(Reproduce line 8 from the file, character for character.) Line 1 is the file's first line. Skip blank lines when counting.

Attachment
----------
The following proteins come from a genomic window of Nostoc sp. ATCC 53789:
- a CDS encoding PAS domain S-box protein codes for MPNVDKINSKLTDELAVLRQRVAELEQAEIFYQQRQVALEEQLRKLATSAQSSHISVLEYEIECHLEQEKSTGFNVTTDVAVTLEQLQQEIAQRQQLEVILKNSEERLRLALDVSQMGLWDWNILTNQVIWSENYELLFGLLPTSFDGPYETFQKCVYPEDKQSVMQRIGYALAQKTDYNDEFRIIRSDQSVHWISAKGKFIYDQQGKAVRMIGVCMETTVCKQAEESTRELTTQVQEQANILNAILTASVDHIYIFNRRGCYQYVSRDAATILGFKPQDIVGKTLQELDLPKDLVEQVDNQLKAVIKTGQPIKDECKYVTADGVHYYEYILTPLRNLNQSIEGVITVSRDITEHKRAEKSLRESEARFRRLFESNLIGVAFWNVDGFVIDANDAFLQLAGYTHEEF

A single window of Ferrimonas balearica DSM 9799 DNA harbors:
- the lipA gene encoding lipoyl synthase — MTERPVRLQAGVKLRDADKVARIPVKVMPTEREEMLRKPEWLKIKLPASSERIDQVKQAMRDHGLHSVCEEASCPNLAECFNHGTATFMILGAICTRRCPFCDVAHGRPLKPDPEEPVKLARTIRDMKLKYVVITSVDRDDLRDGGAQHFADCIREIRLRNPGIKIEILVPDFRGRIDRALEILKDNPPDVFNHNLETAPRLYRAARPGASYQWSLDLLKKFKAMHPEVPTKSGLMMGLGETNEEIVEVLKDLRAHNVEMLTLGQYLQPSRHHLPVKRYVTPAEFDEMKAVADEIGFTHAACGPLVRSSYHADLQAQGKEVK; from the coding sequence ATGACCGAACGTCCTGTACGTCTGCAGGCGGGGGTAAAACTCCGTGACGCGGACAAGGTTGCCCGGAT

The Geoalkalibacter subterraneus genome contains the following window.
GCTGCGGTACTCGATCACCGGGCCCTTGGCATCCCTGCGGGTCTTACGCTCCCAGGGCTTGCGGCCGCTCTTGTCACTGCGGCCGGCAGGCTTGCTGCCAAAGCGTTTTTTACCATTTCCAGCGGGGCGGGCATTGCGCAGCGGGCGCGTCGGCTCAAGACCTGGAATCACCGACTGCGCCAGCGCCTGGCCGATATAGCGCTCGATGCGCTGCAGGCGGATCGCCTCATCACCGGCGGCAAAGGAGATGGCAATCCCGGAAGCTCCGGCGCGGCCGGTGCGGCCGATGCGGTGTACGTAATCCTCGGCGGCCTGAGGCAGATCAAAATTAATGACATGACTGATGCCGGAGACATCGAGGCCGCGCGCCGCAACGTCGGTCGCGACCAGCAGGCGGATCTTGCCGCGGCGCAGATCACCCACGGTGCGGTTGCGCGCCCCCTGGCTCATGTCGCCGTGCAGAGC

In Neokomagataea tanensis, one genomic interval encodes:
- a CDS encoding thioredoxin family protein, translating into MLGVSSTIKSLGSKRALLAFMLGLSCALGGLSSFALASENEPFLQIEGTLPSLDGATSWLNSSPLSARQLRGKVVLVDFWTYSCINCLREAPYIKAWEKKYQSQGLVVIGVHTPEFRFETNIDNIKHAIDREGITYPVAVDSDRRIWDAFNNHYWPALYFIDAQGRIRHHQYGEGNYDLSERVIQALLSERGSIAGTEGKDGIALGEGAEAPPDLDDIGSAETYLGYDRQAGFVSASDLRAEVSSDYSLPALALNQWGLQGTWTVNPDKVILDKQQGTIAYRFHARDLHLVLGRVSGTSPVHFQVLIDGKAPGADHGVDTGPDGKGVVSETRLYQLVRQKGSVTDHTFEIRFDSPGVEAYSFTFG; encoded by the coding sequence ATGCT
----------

- a CDS encoding thioredoxin family protein, translating into MLGVSSTIKSLGSKRALLAFMLGLSCALGGLSSFALASENEPFLQIEGTLPSLDGATSWLNSSPLSARQLRGKVVLVDFWTYSCINCLREAPYIKAWEKKYQSQGLVVIGVHTPEFRFETNIDNIKHAIDREGITYPVAVDSDRRIWDAFNNHYWPALYFIDAQGRIRHHQYGEGNYDLSERVIQALLSERGSIAGTEGKDGIALGEGAEAPPDLDDIGSAETYLGYDRQAGFVSASDLRAEVSSDYSLPALALNQWGLQGTWTVNPDKVILDKQQGTIAYRFHARDLHLVLGRVSGTSPVHFQVLIDGKAPGADHGVDTGPDGKGVVSETRLYQLVRQKGSVTDHTFEIRFDSPGVEAYSFTFG; encoded by the coding sequence ATGCT